As a reader who is not an aficionado of speculative fiction or alternative historical fiction, this novel left me rather perplexed. Having read Robert Harris’ “Fatherland” a number of years ago (and having enjoyed it) and spurred by the popularity of the Amazon TV series inspired by Dick’s novel, I dove in. Set in an alternate post-WWII America that has been divided by the victorious Japanese and Nazis, the narrative focuses on five or six characters whose stories never quite coalesce; the fragmented narrative structure in itself is not necessarily a flaw (plenty of good novels feature fragmented narratives), but in Dick’s novel, it definitely creates a lack of coherence that ultimately enervates the novel. More than half the book is devoted to exposition, but the payoff—which doesn’t really emerge until the final three chapters or so, once again in very fragmented fashion—feels uncertain and anticlimactic. Complicating matters is a novel within the novel, an alternate history that presumes the Allies had won the war but is itself different from the actual historical record (e.g., FDR did not serve four terms as President). Excerpts from this novel, called “The Grasshopper Lies Heavy,” along with the “I Ching,” which every character seems to consult for guidance, appear throughout the story, yet again these elements fail to add any sort of coherence to the narrative. Perhaps my lack of expertise in this genre handicaps my appreciation of this novel (which did, after all, win the Hugo Award), but I was, in the end, disappointed.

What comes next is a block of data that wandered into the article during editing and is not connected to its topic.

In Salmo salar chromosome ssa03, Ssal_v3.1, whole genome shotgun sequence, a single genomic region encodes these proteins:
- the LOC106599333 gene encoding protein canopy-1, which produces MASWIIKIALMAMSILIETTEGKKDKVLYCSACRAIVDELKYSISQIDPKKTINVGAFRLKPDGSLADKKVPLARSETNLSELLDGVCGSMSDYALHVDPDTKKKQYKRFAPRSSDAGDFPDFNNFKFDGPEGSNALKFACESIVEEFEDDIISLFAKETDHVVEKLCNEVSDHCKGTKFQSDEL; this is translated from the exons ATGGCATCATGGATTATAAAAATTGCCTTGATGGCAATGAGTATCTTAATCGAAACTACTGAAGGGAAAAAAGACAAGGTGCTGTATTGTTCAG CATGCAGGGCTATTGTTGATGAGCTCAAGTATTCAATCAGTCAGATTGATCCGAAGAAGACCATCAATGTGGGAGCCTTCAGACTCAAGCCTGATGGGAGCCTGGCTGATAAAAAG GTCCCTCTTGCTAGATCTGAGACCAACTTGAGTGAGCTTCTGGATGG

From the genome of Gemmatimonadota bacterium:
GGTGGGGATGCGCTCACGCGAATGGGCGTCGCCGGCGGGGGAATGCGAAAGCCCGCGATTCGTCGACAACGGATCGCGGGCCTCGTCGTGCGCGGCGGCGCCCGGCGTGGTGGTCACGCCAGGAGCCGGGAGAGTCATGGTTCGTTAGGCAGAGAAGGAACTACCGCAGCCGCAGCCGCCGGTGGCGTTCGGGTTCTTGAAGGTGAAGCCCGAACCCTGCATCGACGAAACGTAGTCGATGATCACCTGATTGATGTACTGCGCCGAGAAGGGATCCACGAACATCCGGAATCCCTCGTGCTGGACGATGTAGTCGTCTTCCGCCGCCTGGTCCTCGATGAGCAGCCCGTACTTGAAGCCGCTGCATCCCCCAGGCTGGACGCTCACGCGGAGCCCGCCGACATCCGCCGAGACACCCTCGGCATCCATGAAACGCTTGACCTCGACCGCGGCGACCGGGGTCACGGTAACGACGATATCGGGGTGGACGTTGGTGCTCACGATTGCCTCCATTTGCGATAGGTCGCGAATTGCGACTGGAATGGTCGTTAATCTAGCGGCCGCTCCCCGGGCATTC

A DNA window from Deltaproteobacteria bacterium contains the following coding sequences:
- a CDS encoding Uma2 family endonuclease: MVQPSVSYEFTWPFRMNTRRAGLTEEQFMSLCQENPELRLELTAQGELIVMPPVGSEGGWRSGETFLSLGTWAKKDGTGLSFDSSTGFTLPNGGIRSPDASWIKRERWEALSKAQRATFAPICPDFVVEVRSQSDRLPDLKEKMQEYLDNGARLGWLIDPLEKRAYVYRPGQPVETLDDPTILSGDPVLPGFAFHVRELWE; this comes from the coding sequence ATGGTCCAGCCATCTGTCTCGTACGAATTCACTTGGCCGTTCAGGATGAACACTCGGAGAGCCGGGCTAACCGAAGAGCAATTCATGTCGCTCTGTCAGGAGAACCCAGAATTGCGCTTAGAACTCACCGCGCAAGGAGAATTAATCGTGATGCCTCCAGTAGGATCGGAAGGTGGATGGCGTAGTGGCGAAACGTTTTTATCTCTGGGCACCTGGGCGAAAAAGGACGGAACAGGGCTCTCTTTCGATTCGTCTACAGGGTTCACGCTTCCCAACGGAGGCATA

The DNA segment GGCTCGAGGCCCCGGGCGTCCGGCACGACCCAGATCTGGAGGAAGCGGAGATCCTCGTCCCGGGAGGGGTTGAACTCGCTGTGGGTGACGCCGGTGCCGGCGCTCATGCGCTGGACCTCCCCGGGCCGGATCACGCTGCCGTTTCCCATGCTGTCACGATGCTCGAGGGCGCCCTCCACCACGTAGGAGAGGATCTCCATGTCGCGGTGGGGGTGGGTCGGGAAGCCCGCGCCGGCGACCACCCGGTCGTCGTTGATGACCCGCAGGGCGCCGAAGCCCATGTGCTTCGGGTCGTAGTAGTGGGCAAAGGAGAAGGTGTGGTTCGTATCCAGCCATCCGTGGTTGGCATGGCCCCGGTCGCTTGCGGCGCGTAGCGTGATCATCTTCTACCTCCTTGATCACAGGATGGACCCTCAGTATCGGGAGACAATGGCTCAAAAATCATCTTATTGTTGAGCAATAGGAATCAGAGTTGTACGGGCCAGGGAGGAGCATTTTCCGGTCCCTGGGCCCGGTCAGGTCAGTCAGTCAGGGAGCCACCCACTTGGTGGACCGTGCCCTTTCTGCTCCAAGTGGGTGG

ryanseanoreilly More than 1 year ago